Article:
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How memory (frequency) starved is Polaris?

ultima_trev

Member
Nov 4, 2015
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Looking at the graphics scores (not overall) on Fire Strike it would seem the RX 480 seems to benefit a lot, if not more so from memory overclocking than core overclocking. Considering these are modest core clocks but 2250 MHz base clock for the GDDR5 chips:

Stock Clocks: http://www.3dmark.com/fs/9100800

1355 / 2250: http://www.3dmark.com/fs/9136460

1320 / 2250: http://www.3dmark.com/fs/9200319

Just a theory, I believe if AMD could have launched Polaris 10 with better power delivery, better cooling, +100 MHz core clock and 10 Gbps GDDR5X, the results of Polaris versus R9 Fury / Nano / GTX 980 would have been very different versus the present.
 
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Feb 19, 2009
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It's bandwidth starved. I saw a dutch review site do core vs memory OC and it scales near perfect for memory OC.
 

Irenicus

Member
Jul 10, 2008
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Looking at the graphics scores (not overall) on Fire Strike it would seem the RX 480 seems to benefit a lot, if not more so from memory overclocking than core overclocking. Considering these are modest core clocks but 2250 MHz base clock for the GDDR5 chips:

Stock Clocks: http://www.3dmark.com/fs/9100800

1355 / 2250: http://www.3dmark.com/fs/9136460

1320 / 2250: http://www.3dmark.com/fs/9200319

Just a theory, I believe if AMD could have launched Polaris 10 with better power delivery, better cooling, +100 MHz core clock and 10 Gbps GDDR5X, the results of Polaris versus R9 Fury / Nano / GTX 980 would have been very different versus the present.


Speaking of which... can polaris even use gddr5x?

And if so, could a board partner just choose to it instead of gddr5?

What is the cost difference of 8GB of gddr5 vs gddr5x? would it just not be worth the cost difference?
 

ultima_trev

Member
Nov 4, 2015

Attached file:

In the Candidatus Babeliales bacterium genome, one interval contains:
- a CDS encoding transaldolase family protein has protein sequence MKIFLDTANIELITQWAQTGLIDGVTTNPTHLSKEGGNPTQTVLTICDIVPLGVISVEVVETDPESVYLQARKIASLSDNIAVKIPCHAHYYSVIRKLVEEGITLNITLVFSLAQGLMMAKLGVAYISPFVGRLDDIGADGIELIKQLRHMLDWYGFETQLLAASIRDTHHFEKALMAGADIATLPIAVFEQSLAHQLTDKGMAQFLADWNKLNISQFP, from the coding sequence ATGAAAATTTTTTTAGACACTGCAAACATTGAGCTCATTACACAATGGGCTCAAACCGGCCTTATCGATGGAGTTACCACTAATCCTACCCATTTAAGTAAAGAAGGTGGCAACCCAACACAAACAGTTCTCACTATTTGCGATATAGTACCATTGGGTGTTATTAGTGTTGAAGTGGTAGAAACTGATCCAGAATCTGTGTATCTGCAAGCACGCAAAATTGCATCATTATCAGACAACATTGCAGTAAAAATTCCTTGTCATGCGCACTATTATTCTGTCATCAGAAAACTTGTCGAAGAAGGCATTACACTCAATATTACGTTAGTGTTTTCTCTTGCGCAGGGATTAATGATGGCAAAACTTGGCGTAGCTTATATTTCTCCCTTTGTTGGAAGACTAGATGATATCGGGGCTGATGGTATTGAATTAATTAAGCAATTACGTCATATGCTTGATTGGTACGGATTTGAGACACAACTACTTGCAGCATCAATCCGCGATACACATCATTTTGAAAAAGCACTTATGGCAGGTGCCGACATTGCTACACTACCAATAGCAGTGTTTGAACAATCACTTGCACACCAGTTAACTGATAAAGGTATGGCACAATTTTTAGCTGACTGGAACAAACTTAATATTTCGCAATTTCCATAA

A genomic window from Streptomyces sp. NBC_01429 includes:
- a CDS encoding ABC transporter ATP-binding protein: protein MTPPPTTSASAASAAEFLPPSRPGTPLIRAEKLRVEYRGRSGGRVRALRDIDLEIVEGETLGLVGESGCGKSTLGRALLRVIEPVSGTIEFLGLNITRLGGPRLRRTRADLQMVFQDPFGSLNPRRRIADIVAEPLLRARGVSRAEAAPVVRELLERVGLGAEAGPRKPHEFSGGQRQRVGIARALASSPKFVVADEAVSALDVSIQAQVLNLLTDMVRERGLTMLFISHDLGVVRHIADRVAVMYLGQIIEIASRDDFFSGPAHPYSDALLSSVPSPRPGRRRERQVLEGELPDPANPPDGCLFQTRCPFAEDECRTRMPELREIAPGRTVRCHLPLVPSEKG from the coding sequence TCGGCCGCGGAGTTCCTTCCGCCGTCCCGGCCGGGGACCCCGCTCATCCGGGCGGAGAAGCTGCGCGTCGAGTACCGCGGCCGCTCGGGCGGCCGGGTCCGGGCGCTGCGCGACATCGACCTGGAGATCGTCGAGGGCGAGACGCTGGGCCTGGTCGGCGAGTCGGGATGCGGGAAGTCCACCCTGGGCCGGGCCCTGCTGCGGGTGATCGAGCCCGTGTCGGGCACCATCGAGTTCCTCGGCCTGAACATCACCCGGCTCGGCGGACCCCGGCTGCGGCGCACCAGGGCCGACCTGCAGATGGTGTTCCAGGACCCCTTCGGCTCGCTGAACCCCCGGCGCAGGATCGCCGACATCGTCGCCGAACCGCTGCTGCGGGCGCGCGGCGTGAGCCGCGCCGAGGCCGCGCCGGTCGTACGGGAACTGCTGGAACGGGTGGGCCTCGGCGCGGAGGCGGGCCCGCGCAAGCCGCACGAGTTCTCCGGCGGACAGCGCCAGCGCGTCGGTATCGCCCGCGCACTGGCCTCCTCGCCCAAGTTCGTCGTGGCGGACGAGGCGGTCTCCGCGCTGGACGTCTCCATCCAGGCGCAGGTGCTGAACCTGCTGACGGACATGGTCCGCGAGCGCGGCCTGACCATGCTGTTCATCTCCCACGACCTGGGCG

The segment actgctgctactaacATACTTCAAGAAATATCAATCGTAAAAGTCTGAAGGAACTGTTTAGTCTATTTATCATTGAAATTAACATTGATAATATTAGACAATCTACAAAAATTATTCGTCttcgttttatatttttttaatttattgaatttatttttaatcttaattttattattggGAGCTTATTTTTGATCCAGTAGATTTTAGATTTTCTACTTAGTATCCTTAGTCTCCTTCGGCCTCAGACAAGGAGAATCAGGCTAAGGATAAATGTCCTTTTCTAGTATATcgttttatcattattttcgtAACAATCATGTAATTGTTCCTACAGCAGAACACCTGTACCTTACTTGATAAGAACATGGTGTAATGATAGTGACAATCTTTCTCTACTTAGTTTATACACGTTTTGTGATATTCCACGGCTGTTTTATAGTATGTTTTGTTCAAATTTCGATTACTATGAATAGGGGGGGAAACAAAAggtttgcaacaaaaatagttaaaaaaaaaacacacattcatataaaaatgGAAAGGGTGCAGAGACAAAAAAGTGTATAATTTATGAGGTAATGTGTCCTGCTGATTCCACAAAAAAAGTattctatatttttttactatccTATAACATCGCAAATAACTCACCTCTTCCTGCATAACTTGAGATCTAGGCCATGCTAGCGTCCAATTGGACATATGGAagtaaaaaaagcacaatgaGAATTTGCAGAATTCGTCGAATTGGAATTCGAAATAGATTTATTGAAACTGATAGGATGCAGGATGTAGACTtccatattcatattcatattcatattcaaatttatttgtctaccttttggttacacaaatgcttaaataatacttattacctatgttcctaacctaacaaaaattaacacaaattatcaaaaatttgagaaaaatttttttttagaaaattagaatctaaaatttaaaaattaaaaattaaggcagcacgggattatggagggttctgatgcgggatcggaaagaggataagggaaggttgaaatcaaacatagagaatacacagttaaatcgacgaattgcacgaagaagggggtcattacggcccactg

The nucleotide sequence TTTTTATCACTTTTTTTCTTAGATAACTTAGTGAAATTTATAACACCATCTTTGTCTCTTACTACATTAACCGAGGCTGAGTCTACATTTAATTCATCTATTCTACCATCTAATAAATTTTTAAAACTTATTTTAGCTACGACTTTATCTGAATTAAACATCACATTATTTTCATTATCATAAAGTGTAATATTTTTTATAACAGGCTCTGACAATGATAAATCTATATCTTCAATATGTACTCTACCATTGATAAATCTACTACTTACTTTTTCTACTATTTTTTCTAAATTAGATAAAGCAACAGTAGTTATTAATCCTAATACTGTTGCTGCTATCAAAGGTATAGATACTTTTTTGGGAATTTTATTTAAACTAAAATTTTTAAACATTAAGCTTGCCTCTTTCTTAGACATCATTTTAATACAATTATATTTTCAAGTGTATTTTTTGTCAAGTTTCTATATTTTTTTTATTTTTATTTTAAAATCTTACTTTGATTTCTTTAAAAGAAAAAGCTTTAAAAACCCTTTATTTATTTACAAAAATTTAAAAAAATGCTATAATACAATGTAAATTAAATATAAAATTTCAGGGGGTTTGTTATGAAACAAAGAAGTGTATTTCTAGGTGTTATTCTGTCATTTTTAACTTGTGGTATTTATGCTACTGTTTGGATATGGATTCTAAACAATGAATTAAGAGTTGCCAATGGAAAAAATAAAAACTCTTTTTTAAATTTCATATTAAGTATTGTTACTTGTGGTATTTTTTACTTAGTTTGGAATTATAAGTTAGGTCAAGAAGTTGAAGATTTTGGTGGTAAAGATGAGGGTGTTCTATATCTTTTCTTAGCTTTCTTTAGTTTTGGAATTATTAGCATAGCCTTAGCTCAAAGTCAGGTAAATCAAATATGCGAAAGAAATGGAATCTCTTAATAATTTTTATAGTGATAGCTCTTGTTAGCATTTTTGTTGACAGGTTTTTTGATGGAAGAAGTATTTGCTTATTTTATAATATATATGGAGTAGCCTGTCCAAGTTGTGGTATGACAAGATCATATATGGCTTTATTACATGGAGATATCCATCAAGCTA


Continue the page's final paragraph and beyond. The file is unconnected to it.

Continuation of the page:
148
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66
Something AMD should know the answers to. Perhaps there will be GDDR5X in a future RX 485 refresh?
 

Dresdenboy

Golden Member
Jul 28, 2003
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citavia.blog.de
Something AMD should know the answers to. Perhaps there will be GDDR5X in a future RX 485 refresh?
According to their naming scheme, a RX490 should have >256GB/s. And based on the hints given in this thread, this should be enough to improve on the same number of CUs. But AMD seems to use less dies for different purposes (Polaris 10, 11 for current gen GPUs and Zeppelin for everything Zen based from DT to 32C server via interposer). FinFET development and processing costs caused this. So Vega+HBM2 or Polaris+GDDR5X are the likely upgrades here.
 

GodisanAtheist

Golden Member
Nov 16, 2006
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Speaking of which... can polaris even use gddr5x?

And if so, could a board partner just choose to it instead of gddr5?

What is the cost difference of 8GB of gddr5 vs gddr5x? would it just not be worth the cost difference?
- I believe Raja was quoted as saying the Polaris arch was fully compatible with gddr5x in some pre-release interview.

Wouldn't be surprising if the 490 was just a 480 with the bandwidth and power caps taken off.
 

poofyhairguy

Lifer
Nov 20, 2005
14,612
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Just a theory, I believe if AMD could have launched Polaris 10 with better power delivery, better cooling, +100 MHz core clock and 10 Gbps GDDR5X, the results of Polaris versus R9 Fury / Nano / GTX 980 would have been very different versus the present.

Sounds like a great AMD 580 card.
 

JDG1980

Golden Member
Jul 18, 2013
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Looking at the graphics scores (not overall) on Fire Strike it would seem the RX 480 seems to benefit a lot, if not more so from memory overclocking than core overclocking. Considering these are modest core clocks but 2250 MHz base clock for the GDDR5 chips:

Stock Clocks: http://www.3dmark.com/fs/9100800

1355 / 2250: http://www.3dmark.com/fs/9136460

1320 / 2250: http://www.3dmark.com/fs/9200319

Just a theory, I believe if AMD could have launched Polaris 10 with better power delivery, better cooling, +100 MHz core clock and 10 Gbps GDDR5X, the results of Polaris versus R9 Fury / Nano / GTX 980 would have been very different versus the present.
Those are very encouraging results. A modest core overclock combined with increasing the memory bandwidth by 12.5% yields a 3DMark FireStrike Graphics Score of 15241. That's nearly a 19% improvement over the stock score (12823). Going by VideoCardz's benchmark chart, it would fall between the vanilla Fury and the Fury X. That's closer to what a lot of us hoped to see out of Polaris 10.